Rhea Becker and Robert David Sullivan both work in buildings along what would have been the victory parade.
Becker is tired of victory parades:
... Whenever a Boston team wins a big sports contest like the World Series or the Super Bowl, they have a big parade that sails right past my office. It's a pain in the butt. The sidewalks clog up for hours with fans. The confetti litters the streets. People paint their faces ungodly colors. I'm not a sports fan. So sue me.
Sullivan: Patriots lose. HA-ha!
... I can't take another victory parade trapping me inside my office building. The first time they won, I had a doctor's appointment scheduled on the morning of their parade, and when I went back to the office, I made the mistake of exiting Park Street station through a turnstile that wouldn't let me back in. Too late, I saw that Tremont Street was a solid, if rather doughy, mass of Patriots fans. I had to squeeze my way through the crowd and take refuge in the nearest building (it was cold that that February!), which was the St. Paul Episcopal Church. The church let people in the front door but wouldn't let anyone all the way through the building to escape out the back door (bastards!). ...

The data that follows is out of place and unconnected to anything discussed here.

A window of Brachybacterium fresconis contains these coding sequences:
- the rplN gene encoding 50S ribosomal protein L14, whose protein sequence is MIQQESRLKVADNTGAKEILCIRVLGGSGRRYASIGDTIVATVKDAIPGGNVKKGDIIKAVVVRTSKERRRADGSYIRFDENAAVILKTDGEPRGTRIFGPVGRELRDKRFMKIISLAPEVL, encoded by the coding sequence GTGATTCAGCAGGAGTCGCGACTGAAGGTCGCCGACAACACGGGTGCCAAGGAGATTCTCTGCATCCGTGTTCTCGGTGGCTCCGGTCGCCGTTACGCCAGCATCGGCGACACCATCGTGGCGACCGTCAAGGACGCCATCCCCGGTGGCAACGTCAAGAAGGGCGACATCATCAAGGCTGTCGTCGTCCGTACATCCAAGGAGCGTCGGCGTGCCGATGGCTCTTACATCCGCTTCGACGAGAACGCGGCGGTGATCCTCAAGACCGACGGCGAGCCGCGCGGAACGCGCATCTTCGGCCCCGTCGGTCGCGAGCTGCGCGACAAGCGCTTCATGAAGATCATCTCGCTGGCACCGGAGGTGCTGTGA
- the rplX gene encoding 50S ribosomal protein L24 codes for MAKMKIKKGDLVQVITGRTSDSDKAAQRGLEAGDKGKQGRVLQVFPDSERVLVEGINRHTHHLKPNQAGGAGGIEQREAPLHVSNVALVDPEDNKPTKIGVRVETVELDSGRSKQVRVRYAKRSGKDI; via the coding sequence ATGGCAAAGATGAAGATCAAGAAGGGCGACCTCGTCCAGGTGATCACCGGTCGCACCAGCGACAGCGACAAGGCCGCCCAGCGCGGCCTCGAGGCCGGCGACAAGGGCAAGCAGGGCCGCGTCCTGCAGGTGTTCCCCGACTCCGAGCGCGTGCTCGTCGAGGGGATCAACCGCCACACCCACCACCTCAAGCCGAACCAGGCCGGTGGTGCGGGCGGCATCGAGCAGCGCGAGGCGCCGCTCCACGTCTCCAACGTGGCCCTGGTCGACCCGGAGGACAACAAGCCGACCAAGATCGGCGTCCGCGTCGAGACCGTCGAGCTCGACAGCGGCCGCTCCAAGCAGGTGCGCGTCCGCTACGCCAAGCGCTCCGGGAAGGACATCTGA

Macy's is a huge company. Surely, somebody in its IT department would know how to do a database select that excludes people with Massachusetts Zip codes when they send out an e-mail ad for this garish, hideous thing, this awful glass chunk that you can see after the jump. So the only conclusion one can reach upon learning that Macy's actually e-mailed an offer to residents of Massachusetts this morning to buy this, this thing is that Macy's hates New England (at least, past Stanford). Or as Pomsmith, who forwarded it, writes: "Filene's and Jordan's are turning in their graves."
OK, are you ready?
Not that it's necessarily a reason to vote against her, but Hilary Clinton did seem a bit, oh, I dunno, up in our grill after last night's game. The Massachusetts Liberal discusses how she probably could have been more diplomatic than telling Ted Kennedy, John Kerry and Deval Patrick how they could "redeem themselves" tomorrow by "voting for a winner."
And what if they do, and it's not Ms. Inevitable?